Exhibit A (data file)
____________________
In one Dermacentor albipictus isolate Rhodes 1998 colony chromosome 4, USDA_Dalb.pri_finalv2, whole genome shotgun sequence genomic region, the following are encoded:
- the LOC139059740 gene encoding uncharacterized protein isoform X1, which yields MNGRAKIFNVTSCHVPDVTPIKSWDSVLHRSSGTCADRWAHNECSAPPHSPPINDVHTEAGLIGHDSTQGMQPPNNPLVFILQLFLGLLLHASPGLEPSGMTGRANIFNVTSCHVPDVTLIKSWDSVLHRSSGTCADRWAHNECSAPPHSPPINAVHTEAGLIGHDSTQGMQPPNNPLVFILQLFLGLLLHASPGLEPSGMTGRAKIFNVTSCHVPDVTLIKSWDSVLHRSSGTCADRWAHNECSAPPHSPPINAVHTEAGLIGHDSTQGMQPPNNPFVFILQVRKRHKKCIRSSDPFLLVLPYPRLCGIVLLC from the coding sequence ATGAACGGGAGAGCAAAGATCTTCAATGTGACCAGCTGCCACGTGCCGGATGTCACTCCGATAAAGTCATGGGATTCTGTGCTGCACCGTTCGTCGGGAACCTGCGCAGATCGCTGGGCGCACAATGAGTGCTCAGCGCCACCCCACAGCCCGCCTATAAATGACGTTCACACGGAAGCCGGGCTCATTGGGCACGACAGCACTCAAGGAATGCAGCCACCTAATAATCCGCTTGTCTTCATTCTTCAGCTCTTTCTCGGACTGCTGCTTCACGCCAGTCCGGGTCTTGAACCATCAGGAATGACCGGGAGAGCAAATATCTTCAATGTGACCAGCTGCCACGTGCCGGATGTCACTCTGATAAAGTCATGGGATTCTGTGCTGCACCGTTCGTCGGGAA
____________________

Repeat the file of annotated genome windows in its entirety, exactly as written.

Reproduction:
In one Dermacentor albipictus isolate Rhodes 1998 colony chromosome 4, USDA_Dalb.pri_finalv2, whole genome shotgun sequence genomic region, the following are encoded:
- the LOC139059740 gene encoding uncharacterized protein isoform X1, which yields MNGRAKIFNVTSCHVPDVTPIKSWDSVLHRSSGTCADRWAHNECSAPPHSPPINDVHTEAGLIGHDSTQGMQPPNNPLVFILQLFLGLLLHASPGLEPSGMTGRANIFNVTSCHVPDVTLIKSWDSVLHRSSGTCADRWAHNECSAPPHSPPINAVHTEAGLIGHDSTQGMQPPNNPLVFILQLFLGLLLHASPGLEPSGMTGRAKIFNVTSCHVPDVTLIKSWDSVLHRSSGTCADRWAHNECSAPPHSPPINAVHTEAGLIGHDSTQGMQPPNNPFVFILQVRKRHKKCIRSSDPFLLVLPYPRLCGIVLLC from the coding sequence ATGAACGGGAGAGCAAAGATCTTCAATGTGACCAGCTGCCACGTGCCGGATGTCACTCCGATAAAGTCATGGGATTCTGTGCTGCACCGTTCGTCGGGAACCTGCGCAGATCGCTGGGCGCACAATGAGTGCTCAGCGCCACCCCACAGCCCGCCTATAAATGACGTTCACACGGAAGCCGGGCTCATTGGGCACGACAGCACTCAAGGAATGCAGCCACCTAATAATCCGCTTGTCTTCATTCTTCAGCTCTTTCTCGGACTGCTGCTTCACGCCAGTCCGGGTCTTGAACCATCAGGAATGACCGGGAGAGCAAATATCTTCAATGTGACCAGCTGCCACGTGCCGGATGTCACTCTGATAAAGTCATGGGATTCTGTGCTGCACCGTTCGTCGGGAA